We do not feel constrained by the commonly understood meaning of the term municipal budget, assuming that there is one. See 2A N. Singer, Sutherland Statutory Construction § 48.01, at 302 (5th ed.1992) (plain meaning rule cannot be used to thwart judicial inquiry into legislative intent behind statutory language that may appear plain upon superficial examination). Perhaps, if considered in isolation, the term “municipal budget” would be most commonly understood to mean a balance sheet of total expected receipts and expenditures. But words may have a more precise meaning in the context of a special subject than they would otherwise have in general usage. Id. § 47.27, at 242.
There is little dispute as to the purpose behind the statutory provisions at issue here. From the broadest perspective, Act 60 is a remedial statute designed to rectify the inequality in educational opportunity in Vermont resulting from the state's heavy reliance on local property taxes to fund schools. See Tarrant v. Department of Taxes, 169 Vt. 189, 197, 733 A.2d 733, 739 (1999) (legislative intent must be derived from consideration of entire statute); In re Dexter, 93 Vt. 304, 312, 107 A. 134, 137 (1919) (remedial statute is one designed to cure mischief or remedy defect in existing laws). Therefore, we must construe the statute to accomplish that remedial purpose. State v. Therrien, 161 Vt. 26, 31, 633 A.2d 272, 275 (1993); see 3 N. Singer, supra, § 60.01, at 147 (“Remedial statutes are liberally construed to suppress the evil and advance the remedy.”); Viskup v. Viskup, 150 Vt. 208, 211, 552 A.2d 400, 402 (1988) (remedial purpose for which legislation was enacted requires liberal construction so as to give full force and effect to legislative intent).
If we narrow our focus, the forty percent cap provision is intended to limit, during a transition period, the expected increase in property taxes incurred by property-rich towns as the result of Act 60. But if we narrow our focus even further to the component of the forty percent cap provision at issue in this case, that language allows no more than a ten percent increase in municipal growth in calculating the forty percent cap on tax increases resulting from Act 60. Plainly, the ten percent provision was intended to allow reasonable municipal growth within the cap calculation, but to prevent property-rich towns from reducing their liability to the general education fund by increasing municipal growth beyond the reasonable ten percent cushion.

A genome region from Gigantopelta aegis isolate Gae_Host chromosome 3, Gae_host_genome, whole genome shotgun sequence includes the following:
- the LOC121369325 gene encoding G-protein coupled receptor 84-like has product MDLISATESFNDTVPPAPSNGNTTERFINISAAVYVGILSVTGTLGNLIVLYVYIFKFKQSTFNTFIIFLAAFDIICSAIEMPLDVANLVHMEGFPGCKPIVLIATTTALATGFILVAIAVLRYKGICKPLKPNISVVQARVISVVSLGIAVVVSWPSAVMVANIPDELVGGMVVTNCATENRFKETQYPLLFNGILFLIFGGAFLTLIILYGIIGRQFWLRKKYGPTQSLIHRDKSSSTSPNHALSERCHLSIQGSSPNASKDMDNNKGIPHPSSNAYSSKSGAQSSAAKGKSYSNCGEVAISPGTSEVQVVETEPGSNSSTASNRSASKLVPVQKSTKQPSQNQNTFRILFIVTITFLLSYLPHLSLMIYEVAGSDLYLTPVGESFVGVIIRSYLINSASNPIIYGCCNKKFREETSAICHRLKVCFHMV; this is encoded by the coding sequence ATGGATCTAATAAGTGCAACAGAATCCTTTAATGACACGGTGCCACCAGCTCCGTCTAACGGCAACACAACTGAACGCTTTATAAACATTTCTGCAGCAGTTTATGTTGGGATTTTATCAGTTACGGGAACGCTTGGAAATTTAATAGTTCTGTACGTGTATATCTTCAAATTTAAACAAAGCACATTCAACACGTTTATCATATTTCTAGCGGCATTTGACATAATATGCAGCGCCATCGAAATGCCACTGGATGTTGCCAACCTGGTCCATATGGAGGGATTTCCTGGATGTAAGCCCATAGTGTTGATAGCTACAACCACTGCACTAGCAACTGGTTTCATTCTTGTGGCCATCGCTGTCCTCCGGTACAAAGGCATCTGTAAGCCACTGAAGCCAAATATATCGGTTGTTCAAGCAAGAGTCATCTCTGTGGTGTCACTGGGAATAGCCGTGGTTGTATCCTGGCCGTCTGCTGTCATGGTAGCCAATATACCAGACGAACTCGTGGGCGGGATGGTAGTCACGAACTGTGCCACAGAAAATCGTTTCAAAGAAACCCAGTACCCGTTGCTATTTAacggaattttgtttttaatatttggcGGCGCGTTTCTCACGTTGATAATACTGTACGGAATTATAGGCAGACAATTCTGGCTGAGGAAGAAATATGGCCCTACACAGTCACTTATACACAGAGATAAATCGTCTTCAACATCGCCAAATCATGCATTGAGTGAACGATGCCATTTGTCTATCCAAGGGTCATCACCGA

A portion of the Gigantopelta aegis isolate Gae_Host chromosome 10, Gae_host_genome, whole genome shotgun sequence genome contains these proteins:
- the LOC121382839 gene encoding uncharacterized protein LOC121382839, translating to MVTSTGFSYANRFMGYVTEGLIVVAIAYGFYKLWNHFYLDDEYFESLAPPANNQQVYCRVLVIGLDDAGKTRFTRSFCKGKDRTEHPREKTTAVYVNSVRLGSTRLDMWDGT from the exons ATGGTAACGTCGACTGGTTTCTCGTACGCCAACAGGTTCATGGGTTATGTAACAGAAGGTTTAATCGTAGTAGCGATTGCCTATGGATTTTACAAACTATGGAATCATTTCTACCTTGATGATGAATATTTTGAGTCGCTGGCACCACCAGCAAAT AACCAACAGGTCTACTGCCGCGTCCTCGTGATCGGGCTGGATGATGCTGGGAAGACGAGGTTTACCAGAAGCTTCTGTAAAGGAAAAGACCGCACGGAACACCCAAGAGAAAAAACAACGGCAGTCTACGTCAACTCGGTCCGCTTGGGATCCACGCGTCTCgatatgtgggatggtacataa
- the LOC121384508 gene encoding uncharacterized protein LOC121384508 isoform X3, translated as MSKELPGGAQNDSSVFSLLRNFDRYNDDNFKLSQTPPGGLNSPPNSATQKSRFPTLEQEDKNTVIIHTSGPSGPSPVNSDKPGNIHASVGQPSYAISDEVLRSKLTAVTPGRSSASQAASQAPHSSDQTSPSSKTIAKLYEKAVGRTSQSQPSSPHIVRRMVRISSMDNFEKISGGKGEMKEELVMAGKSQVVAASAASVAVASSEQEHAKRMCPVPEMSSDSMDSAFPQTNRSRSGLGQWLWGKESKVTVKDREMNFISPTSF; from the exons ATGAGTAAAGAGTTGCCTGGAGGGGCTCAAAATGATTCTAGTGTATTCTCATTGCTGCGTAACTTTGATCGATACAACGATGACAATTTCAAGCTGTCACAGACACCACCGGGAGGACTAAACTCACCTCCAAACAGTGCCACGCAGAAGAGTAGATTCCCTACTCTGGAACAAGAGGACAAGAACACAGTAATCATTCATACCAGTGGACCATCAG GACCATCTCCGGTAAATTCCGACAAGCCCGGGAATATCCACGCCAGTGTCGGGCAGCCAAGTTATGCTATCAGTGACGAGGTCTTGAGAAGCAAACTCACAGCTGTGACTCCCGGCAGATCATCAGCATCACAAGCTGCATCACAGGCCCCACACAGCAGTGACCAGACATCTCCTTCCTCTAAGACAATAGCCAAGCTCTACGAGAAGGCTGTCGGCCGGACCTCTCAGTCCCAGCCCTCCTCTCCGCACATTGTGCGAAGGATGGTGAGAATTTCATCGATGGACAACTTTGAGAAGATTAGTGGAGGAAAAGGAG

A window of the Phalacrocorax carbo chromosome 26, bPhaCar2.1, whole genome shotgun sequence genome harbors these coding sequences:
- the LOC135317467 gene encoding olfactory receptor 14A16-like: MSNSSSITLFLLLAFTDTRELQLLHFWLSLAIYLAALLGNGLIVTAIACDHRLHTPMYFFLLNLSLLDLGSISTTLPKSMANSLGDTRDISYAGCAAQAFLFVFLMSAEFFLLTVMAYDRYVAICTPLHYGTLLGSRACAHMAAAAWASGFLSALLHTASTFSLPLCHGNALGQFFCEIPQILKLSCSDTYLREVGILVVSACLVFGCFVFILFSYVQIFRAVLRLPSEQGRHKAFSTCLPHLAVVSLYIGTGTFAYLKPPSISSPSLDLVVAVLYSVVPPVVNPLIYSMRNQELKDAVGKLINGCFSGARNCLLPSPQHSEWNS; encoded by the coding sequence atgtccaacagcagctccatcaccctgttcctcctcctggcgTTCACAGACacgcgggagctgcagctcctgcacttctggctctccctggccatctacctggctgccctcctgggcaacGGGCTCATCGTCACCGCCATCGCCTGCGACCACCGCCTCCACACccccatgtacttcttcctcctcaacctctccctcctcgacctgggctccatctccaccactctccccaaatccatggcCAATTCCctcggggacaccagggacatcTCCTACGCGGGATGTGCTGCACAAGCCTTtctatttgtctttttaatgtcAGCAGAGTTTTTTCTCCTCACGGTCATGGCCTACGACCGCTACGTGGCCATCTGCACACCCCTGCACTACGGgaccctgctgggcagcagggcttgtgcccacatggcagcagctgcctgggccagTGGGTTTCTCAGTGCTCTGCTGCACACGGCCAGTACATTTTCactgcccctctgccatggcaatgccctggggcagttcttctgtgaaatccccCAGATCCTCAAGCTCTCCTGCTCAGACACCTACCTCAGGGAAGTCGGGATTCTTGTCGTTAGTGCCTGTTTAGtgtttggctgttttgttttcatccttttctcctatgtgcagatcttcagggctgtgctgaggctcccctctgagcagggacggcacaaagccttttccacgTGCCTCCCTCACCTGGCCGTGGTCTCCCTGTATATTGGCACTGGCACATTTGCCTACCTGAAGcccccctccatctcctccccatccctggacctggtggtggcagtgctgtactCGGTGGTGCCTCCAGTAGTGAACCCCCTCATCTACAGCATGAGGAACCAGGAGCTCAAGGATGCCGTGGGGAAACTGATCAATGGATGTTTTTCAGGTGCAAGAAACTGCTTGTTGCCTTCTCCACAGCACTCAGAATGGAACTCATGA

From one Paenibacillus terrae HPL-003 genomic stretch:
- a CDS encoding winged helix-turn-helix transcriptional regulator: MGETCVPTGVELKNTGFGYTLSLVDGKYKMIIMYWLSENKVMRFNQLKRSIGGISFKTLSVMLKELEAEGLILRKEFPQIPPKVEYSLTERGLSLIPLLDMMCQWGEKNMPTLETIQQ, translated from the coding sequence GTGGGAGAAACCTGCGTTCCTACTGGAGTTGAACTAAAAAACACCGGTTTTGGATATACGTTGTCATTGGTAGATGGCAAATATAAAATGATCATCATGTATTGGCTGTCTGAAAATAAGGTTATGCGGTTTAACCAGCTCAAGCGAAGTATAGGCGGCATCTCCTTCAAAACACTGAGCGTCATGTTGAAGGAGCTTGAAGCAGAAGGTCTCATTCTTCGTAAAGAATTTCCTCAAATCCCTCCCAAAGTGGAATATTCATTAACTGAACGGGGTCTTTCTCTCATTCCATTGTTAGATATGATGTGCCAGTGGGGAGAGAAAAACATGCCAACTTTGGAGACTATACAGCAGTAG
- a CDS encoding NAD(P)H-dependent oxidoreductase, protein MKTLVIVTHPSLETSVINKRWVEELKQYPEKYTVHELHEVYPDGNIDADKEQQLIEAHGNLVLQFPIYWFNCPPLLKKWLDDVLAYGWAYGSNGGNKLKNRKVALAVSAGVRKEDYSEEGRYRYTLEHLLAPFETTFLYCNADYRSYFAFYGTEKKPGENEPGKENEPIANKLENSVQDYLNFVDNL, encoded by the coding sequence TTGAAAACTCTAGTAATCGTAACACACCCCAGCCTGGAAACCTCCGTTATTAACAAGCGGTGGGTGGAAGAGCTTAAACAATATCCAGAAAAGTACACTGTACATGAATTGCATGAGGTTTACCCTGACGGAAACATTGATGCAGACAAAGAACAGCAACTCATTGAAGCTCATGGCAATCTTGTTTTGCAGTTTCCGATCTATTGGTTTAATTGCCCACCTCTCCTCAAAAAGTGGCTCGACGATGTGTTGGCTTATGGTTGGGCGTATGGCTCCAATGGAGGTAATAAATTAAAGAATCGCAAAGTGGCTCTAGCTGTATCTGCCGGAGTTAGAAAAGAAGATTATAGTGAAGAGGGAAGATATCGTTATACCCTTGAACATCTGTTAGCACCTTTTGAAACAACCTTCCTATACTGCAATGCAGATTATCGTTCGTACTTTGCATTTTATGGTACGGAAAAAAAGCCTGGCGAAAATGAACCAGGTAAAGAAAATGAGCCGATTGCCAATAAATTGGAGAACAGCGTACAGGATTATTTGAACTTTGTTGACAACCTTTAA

Taken together, the focus of these provisions was on how to deal with the expected increase in the assessment of taxes caused by Act 60's goal of creating an equal educational opportunity for Vermont students. We cannot discern from the record whether the term “municipal budget” resulted from imprecise drafting or, as the State surmises, an attempt to prevent confusion with other terms in the same provision that included the term “tax rate.” But we do know that the interpretation favored by Killington is inconsistent with the obvious intent of both Act 60 in general and its forty percent cap provision. See 2A N. Singer, supra, § 46.05, at 103 (“A statute is passed as a whole and not in parts or sections and is animated by one general purpose and intent. Consequently, each part or section should be construed in connection with every other part or section so as to produce a harmonious whole.”). Killington's interpretation would break the link between tax rate increases and the effect of Act 60, and instead would allow towns to create surpluses under the protection of the forty percent cap while at the same time reducing their liability to the statewide education fund. Accordingly, we reject Killington's plain-meaning analysis of the term “municipal budget.” See id. at 105, 552 A.2d 400 (legislature is presumed to have definite purpose for every enactment and has formulated subsidiary provisions in harmony with that purpose, which is limitation on meaning of general terms and touchstone for expansion of narrower terms).